Ichi no Kamae is performed by stepping one leg forward in shizen and allowing most of the body weight to rest on the back leg. The body is turned obliquely away from the enemy. The front hand points towards the enemy, the back hand remains as a fist on the belt. This position is the position taken before ichimonji no kamae.
Ichimonji no kamae
The ichimonji no kamae stance is performed with the body pulling back and dodging away from the attack. The back leg keeps the body upright. The shoulders are relaxed, the hips are turned so that the vital points are hidden. The open hands protect the face and body or intercept the opponent’s attack.
Doko no kamae
The doko no kamae posture is performed with the body pulling back and dodging away from the attack. The back leg keeps the body upright and the front leg prepares to push the body back even further if the need arises. The front hand blocks or intercepts the opponent’s blows, the back hand is held close to the ear and prepares a counter-blow.
Hicho no kamae
The hichō no kamae stance is used to evade an attack and the front leg is waiting to attack the opponent. To keep the balance, the leg standing on the floor is slightly bent. The arms are in a position to grab, block, or deliver punches.
The receiving fighting stances are used when responding to attacks with techniques that harmonize with the opponent’s power or go along with it. The body rotates or moves sideways to blend in with the enemy’s movement. Defenses are applied in the same way.
Shizen no kamae
The Shizen no kamae posture is man’s natural standing position. The mind is alert, the body is relaxed and ready to move and react to the opponent. Body weight is on both feet, shoulders are relaxed, and arms hang naturally at your sides. This stance will be found in most attacks as it is the natural movement of walking or standing. Therefore, it is also the most important position and should be trained well.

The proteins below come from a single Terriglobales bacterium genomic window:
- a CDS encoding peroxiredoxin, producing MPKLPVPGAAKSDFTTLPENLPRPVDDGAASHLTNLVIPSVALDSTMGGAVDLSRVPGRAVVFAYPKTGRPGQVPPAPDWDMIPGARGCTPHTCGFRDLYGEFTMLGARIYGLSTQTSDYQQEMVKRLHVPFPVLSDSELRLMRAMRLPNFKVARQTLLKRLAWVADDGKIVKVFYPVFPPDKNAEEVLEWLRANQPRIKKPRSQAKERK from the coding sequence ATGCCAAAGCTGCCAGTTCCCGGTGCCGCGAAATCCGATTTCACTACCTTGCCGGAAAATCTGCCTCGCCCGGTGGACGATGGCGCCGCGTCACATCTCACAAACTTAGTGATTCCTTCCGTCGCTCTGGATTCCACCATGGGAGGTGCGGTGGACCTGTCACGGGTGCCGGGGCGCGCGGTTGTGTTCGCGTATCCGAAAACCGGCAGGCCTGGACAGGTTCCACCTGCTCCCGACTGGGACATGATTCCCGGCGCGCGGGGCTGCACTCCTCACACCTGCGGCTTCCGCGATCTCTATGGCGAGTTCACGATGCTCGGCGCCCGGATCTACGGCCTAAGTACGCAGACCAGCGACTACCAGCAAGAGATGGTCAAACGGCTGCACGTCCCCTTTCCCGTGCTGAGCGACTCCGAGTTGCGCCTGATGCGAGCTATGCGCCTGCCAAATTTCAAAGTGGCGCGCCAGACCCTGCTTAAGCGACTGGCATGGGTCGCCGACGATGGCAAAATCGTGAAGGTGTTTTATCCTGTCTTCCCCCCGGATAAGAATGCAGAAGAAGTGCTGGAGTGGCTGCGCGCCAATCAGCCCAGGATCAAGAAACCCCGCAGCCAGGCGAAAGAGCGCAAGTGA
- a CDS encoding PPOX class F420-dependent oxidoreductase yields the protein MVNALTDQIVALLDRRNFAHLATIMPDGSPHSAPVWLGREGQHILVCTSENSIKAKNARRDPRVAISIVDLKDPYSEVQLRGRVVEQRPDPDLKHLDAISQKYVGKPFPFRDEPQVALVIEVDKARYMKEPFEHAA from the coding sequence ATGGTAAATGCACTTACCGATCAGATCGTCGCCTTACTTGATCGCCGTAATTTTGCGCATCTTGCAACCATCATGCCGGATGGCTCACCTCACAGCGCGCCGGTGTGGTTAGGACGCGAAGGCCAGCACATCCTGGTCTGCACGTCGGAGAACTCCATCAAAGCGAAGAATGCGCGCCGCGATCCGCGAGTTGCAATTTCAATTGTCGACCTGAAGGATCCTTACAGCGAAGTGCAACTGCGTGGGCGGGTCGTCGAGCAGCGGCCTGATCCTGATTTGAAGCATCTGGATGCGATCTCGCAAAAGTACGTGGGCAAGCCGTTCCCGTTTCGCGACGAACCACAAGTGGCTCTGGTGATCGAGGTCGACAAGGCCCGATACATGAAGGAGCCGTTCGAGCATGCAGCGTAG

Hanmi no kamae
From shizen no kamae for hanmi no kamae you simply take a small step forward with one leg. The body is turned away from the opponent.
Goku no kamae
In goku no kamae you turn your body from shizen no kamae by 45° away from the opponent. The hands hang down naturally, as in shizen, the front hand is open, the back in fudō ken.
Hira (ichimonji) no kamae
The hira ichimonji no kamae pose is a balanced, standing position from which the body can deviate. Body weight rests equally on both feet, both arms stretched out to the sides. They can be used to sweep, grab, or catch blows.
Hoko no kamae
The hoko no kamae posture is another posture from which the body can respond to an attack. The weight rests on both feet, the arms are held slightly bent over the shoulders. The arms can be used to catch, redirect, or deliver punches.
The attacking combat stances are used when going from defense to attack. The positions are only partly defensive and for the most part offensive. Kicks, punches and throws are applied from these positions.
Jūmonji no kamae
The jūmonji no kamae posture is easily recognized by the crossed wrists. This hand position protects the body during an attack. Elbows cover ribs, fists protect neck and face before delivering a punch. The weight is slightly more on the front foot and the back foot pushes the body forward.
Kosei no kamae
The kosei no kamae stance is used to attack, but it also allows you to intercept possible blows. The front hand is used to grab, redirect, or get the opponent’s attention. The back hand performs the attack.